My Three C’s of Writing
I need these three things in order to generate sufficient output. They just happen to be alliterative.
Every writer has personal rules. These are three of my rules. They must be in place if I want to have any hope of producing in high volume.
The first thing I need is to be committed to the project. If I am not invested in the project’s outcome then why am I there? I do everything in my power to write with real purpose. I don’t write a single word I don’t intend to polish and publish. Flippant writing is why I have a journal. The source of my commitment may vary. Sometimes I’m determined to publish by a certain deadline and it eats at me if I’m not making consistent progress.
Other times, I’m committed to seeing whether I have what it takes to write a particular story. Perhaps I’ll play in a new genre or with a length I think will push me to new growth. Regardless, learning and honing the craft of writing can provide commitment enough, at times.
Next, I must be caught up in the story and the lives of the characters. I make no distinction here between fiction and nonfiction. The best of both string a cast of characters together into shared circumstance and struggle. But if I’m not carried away with what is going on in the story how can I expect that from my readers?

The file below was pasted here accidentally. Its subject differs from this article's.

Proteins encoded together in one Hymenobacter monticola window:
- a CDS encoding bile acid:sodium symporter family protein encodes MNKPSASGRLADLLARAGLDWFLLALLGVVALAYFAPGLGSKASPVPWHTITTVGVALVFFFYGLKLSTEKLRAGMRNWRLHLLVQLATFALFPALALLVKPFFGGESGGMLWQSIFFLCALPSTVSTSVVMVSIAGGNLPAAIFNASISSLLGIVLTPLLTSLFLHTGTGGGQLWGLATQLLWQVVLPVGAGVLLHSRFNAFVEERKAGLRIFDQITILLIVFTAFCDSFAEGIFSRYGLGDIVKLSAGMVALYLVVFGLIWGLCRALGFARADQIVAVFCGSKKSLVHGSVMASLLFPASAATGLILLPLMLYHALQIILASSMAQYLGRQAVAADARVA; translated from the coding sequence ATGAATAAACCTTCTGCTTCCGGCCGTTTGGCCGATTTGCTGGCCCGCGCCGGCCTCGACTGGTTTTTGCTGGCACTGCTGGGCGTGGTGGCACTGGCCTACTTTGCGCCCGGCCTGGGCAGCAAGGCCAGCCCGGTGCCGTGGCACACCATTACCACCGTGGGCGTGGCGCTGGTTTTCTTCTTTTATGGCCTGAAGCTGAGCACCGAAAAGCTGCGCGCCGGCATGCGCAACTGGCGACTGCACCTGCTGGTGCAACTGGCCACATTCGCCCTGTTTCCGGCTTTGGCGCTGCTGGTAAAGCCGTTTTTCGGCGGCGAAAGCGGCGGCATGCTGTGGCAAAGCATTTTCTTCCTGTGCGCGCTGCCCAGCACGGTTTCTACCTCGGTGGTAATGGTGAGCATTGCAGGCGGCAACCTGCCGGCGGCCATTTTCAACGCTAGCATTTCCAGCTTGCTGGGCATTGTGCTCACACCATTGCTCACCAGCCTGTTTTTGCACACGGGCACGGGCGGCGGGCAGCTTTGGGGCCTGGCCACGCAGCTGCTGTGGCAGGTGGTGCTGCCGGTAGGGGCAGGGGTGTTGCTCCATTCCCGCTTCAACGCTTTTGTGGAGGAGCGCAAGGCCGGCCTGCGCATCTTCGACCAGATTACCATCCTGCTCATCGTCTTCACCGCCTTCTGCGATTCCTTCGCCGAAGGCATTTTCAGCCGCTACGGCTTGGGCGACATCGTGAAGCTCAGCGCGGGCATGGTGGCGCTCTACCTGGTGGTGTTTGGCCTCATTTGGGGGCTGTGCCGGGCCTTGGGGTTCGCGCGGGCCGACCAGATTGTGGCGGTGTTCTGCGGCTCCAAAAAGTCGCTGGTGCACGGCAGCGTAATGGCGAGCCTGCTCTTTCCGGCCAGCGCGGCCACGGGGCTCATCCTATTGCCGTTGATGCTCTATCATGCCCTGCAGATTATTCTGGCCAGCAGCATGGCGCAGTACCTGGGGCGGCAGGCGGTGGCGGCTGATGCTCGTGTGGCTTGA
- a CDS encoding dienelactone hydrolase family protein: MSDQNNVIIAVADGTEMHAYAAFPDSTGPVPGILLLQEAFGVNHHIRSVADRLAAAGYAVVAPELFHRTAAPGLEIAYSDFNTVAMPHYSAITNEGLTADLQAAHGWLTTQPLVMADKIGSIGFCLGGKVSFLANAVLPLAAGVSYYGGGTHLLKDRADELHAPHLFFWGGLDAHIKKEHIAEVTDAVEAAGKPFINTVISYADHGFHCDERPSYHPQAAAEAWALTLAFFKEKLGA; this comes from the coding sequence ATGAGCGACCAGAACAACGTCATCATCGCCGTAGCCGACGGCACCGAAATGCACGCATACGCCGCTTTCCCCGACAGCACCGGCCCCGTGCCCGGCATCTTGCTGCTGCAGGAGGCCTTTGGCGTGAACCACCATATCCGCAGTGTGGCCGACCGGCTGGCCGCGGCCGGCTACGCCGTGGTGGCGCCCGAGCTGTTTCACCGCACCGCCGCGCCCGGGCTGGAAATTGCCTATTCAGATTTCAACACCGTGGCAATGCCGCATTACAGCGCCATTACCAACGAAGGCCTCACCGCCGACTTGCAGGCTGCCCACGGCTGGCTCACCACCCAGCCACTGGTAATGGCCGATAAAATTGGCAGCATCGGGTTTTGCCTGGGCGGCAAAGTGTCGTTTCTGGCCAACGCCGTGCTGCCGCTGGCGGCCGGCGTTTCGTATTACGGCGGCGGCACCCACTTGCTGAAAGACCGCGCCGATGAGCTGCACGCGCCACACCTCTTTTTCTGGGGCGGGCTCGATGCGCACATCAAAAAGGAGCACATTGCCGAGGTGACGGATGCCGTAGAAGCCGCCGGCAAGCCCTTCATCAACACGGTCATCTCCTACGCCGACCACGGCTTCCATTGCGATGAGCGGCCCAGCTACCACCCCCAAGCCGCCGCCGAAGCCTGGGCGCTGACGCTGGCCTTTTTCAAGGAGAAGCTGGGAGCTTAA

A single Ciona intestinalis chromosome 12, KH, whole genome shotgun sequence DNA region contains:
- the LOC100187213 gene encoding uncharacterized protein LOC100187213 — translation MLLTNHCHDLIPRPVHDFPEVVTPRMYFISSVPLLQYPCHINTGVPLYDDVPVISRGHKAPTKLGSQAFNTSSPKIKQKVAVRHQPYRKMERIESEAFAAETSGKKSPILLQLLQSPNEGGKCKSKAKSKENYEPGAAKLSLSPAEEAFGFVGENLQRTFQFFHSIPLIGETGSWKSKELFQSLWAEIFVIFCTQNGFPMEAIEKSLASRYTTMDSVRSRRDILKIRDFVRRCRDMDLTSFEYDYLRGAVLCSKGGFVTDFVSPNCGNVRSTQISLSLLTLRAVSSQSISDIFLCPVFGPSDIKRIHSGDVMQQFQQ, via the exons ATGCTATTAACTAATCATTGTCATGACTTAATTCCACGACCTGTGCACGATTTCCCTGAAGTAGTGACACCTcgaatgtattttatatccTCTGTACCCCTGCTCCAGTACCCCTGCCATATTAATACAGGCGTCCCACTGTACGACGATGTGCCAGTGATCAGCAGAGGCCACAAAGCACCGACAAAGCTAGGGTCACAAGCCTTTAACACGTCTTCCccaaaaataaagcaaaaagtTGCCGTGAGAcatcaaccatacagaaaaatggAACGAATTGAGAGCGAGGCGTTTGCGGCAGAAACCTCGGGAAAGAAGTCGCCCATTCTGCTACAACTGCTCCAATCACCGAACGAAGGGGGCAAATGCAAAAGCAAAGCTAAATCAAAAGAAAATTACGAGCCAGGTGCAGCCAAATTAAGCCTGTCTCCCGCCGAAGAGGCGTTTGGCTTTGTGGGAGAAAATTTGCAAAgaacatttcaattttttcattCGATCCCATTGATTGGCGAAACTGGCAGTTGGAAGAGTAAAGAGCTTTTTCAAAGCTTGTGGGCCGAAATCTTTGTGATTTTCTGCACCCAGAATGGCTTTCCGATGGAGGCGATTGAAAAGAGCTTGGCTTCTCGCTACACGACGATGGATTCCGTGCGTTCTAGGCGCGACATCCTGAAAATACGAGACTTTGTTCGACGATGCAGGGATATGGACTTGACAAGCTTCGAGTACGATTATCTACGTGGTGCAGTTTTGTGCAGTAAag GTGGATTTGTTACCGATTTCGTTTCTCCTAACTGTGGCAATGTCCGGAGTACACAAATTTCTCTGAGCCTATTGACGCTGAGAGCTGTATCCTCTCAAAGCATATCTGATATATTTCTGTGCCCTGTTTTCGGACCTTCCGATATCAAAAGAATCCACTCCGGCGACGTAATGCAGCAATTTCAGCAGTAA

So I write what is important. What is exciting. It’s easy to become enmired by the minutiae of transitions and world-building. We all do it. I remind myself that what I want is what readers want. And then I get on to writing the juicy stuff.
Lastly, and most important, I must be comfortable in my writing space. Because I work from home and have a two-year-old, I find myself writing all over the place. I do have a dedicated workspace and I prefer to write there but I also write a lot on my laptop and on my phone. No matter what, my production will be hindered if I’m uncomfortable.
Today, I was lying on my couch, jamming away on my laptop, making the most of my kid’s nap. I was in a good flow when out of nowhere I got a righteous back spasm. Lesser evils have broken the spell, to be sure, but it took me nearly six hours to get back in front of a keyboard.
These are the first things I concern myself with as I begin writing each day. Without them, I know I may have to settle for less than my best.